The A3 e-tron compact hatchback combines a conventional 1.4-litre TFSI petrol engine with an electric motor. The modified 1.4-litre TFSI unit, in this application featuring a peak power output of 150PS, is linked by a clutch to a 75kw electric motor, which is integrated into a specially developed six-speed S tronic transmission sending power to the front wheels. Combined, the two power units generate 204PS of system power and 350Nm of system torque, good for a 0-62mph sprint of 7.6 seconds and a top speed of 137mph.
Equally importantly, according to the ECE standard for plug-in hybrid cars, the A3 Sportback-based e-tron is capable of covering up to 176.6mpg with CO2 emissions of just 37g/km. With the combination of electric motor and combustion engine, an overall operating range of up to 584 miles is possible.
The Audi A3 e-tron can run exclusively on electric power for up to 31 miles at speeds of up to 81mph, or can be powered by petrol combustion alone. Alternatively, the hybrid mode brings both units into play, and the driver can choose to run these simultaneously – a function known as ‘boosting’ – by initiating kickdown by the S tronic transmission. In this mode the full 350Nm torque output is deployed for the strongest possible acceleration, but when the driver stops accelerating both motors temporarily deactivate, eliminating motor braking torque and allowing the car to glide to conserve fuel and recuperate energy.
Up to medium loads the motor can also function as an alternator, making a significant contribution to retardation and recovering energy which is fed into the traction battery. In this mode the wheel brakes only become active if the driver applies moderate force to the pedal.
Three hybrid modes or full EV
The driver has several ways of actively managing the vehicle’s response. Four key settings are available – the EV mode gives priority to electric drive, the hybrid auto mode is useful for long journeys as it engages the electric motor wherever possible, the hybrid hold mode preserves the electrical energy stored in the battery for later use and the hybrid charge mode uses the combustion engine as a generator to charge the battery.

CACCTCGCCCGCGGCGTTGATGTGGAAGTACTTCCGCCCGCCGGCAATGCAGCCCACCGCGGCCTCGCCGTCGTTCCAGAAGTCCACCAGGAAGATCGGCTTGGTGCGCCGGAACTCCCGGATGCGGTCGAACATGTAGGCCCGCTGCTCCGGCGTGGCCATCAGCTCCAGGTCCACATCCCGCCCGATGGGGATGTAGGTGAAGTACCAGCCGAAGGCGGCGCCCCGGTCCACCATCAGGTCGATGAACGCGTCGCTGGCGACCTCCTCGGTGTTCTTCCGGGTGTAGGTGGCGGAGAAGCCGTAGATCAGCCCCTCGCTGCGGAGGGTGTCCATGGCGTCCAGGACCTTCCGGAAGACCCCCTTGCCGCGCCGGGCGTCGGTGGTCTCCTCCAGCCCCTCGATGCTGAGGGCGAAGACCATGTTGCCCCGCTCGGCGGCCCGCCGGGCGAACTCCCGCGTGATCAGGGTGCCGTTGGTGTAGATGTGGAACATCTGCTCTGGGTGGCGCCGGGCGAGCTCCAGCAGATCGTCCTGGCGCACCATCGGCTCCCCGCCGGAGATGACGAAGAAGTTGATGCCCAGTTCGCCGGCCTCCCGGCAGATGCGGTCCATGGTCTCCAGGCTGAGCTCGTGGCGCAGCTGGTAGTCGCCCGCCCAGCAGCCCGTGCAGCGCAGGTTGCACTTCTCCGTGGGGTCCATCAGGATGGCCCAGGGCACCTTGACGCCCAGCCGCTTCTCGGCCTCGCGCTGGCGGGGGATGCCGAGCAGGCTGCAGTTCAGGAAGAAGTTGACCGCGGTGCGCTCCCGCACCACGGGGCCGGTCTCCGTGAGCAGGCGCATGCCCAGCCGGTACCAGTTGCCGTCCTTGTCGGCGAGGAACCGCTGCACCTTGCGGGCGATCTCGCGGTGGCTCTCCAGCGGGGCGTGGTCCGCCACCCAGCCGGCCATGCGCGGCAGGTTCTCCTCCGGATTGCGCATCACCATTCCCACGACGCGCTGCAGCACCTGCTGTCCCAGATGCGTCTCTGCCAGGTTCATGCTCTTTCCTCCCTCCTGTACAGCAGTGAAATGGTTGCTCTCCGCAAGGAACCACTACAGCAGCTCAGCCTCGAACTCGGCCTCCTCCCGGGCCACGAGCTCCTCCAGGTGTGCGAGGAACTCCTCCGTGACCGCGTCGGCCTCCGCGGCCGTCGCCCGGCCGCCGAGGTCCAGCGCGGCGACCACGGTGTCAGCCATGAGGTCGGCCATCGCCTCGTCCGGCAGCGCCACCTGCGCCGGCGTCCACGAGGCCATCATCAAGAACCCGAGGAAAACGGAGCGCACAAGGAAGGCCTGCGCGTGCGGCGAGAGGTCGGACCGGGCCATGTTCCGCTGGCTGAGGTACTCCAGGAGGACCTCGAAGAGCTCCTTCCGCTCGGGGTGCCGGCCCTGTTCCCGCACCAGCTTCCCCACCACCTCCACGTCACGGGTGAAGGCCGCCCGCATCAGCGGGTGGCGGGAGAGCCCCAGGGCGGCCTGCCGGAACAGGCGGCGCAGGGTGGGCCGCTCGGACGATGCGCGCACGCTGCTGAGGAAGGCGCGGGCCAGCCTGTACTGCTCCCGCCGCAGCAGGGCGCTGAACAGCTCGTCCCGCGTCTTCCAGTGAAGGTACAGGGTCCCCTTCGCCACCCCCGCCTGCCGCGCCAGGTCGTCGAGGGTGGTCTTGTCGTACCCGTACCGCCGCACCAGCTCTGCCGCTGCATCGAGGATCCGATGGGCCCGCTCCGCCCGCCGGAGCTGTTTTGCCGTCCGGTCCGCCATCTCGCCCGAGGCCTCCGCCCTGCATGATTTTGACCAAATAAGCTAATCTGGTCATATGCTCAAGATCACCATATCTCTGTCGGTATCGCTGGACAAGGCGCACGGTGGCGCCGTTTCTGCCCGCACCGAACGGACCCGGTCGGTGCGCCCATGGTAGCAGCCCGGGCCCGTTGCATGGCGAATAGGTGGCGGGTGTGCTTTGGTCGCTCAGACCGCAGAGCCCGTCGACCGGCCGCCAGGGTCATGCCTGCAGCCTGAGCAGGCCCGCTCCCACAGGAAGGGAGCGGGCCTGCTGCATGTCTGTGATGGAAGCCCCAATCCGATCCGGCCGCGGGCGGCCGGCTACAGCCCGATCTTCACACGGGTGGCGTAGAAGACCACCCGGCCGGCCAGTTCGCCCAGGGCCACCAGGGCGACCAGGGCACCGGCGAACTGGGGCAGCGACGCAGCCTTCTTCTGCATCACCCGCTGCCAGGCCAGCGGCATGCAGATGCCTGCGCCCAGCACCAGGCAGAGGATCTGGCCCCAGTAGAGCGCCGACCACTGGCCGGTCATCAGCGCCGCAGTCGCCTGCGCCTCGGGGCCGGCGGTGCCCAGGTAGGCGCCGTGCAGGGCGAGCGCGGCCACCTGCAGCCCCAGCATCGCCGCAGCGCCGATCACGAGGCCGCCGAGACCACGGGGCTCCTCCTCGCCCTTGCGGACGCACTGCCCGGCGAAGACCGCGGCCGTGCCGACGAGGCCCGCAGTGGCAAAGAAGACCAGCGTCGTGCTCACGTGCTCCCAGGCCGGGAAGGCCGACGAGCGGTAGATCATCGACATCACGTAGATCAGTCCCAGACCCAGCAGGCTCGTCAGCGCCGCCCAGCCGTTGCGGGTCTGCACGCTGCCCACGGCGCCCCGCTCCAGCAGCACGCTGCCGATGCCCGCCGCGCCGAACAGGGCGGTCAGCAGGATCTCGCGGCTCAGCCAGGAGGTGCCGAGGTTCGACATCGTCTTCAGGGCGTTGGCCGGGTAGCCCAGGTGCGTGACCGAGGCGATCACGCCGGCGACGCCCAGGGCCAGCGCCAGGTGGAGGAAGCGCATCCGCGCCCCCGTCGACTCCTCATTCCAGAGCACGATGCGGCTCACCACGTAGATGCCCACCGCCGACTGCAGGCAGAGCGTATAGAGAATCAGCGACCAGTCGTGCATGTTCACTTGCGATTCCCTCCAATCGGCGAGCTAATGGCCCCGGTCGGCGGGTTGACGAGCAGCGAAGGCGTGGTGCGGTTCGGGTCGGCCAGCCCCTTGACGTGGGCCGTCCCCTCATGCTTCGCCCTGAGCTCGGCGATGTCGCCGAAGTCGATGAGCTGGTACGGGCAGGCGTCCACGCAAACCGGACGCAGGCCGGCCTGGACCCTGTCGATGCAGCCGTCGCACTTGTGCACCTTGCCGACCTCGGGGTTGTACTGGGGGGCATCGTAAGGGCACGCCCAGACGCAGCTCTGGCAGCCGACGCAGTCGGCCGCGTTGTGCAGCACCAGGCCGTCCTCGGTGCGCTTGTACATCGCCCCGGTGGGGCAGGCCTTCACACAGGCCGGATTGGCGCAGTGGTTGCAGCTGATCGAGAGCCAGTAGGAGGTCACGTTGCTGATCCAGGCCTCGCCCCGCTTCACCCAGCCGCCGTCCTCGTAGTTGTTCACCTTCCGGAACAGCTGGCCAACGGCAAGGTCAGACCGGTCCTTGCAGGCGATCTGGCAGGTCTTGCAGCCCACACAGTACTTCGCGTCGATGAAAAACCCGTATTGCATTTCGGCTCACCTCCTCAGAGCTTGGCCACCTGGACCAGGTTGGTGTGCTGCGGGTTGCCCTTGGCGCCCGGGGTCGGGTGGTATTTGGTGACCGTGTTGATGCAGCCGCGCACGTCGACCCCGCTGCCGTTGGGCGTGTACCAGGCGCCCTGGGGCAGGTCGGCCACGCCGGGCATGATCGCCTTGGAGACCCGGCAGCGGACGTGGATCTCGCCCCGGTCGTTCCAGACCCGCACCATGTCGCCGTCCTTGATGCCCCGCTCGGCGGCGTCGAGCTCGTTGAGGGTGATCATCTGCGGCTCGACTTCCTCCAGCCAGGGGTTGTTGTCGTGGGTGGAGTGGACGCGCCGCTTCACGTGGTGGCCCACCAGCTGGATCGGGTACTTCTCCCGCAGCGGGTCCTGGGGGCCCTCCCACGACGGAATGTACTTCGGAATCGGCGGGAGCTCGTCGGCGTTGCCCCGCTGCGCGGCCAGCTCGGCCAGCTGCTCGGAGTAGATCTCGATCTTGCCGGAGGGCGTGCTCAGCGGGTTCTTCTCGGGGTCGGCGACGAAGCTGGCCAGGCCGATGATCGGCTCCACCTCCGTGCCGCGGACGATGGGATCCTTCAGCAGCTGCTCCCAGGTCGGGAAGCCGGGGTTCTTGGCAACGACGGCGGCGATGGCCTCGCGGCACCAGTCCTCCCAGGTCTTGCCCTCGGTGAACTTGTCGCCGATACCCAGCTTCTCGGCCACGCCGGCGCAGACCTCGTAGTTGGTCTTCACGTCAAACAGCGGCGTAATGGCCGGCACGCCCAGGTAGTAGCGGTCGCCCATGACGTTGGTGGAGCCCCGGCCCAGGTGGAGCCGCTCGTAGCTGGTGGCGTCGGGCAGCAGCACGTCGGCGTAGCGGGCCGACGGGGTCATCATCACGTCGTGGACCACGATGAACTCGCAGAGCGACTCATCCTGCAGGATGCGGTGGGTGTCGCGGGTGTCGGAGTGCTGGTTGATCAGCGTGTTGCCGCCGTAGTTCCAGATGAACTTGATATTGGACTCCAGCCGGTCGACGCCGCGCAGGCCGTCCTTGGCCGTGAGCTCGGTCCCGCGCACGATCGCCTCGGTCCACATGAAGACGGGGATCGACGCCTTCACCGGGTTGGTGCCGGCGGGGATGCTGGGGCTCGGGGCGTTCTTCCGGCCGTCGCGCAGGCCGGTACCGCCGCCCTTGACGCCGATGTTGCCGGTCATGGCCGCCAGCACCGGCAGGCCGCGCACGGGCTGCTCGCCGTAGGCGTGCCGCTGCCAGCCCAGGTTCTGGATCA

The chosen mode is displayed by a powermeter in the instrument cluster, which also shows the system’s overall output and the battery charge. The monitor for the MMI navigation plus shows the energy flows in the hybrid system. In addition, the driver information system displays the operating ranges and consumption figures for electricity and petrol.
Thanks to the Audi ultra lightweight construction philosophy, the unladen five-door model complete with all electrical components weighs just 1,540 kilograms, with space for five occupants. It is quite literally an ‘everyday’ Audi, meaning that it demonstrates outstanding attention to design, engineering, ergonomics and quality, but most importantly demands no compromises for daily use.
Despite the fact that the smaller 12-volt battery powering the more ‘conventional’ in-car systems and the 40-litre fuel tank are located above the rear axle load space isn’t significantly impaired – in the standard configuration it measures 280 litres and 1,120 litres with the rear seat backs folded down.
Comprehensive additional equipment
The extensive equipment list for the A3 e-tron also reflects this uncompromising approach. In addition to the many items offered by the A3 Sport model on which the e-tron’s specification is based, standard trimmings include exclusive e-tron exterior styling, LED headlights and daytime running lights, special ‘turbine design’ 17-inch alloy wheels, rear parking sensors, light and rain sensors, MMI navigation plus with hard drive-based mapping and Audi connect online services bringing in-car internet access.
The A3 e-tron is supplied with two charging leads as standard. One is specifically designed for use at public charging points and the other for domestic use. This lead also features interchangeable connectors which enable charging via higher voltage industrial sockets.
The charging lead supplies the car with alternating current from the grid via the charging connection, which is located in the single frame grille behind the fold-out four rings. As well as a status LED, the unit includes two pushbuttons allowing the user to choose between timer-controlled charging and immediate charging.
The charge status of the A3 e-tron can be monitored from a smartphone using the e-tron app, or via the e-tron web portal. It is also possible to use these to remotely start or stop charging or to set the charging timer and pre-set the climate control to reach a certain temperature at a pre-determined point. This means that the driver can specify in detail at what time and on what days he or she wants to drive away with the battery fully charged.
Fully charged in around two hours
Using a domestic socket it takes four hours to fully charge the battery. When a wallbox is connected or a public charge point is used this reduces to two hours and fifteen minutes.
UK ordering will be possible from early August, and the first A3 e-tron plug-in hybrids will arrive with customers in early 2015.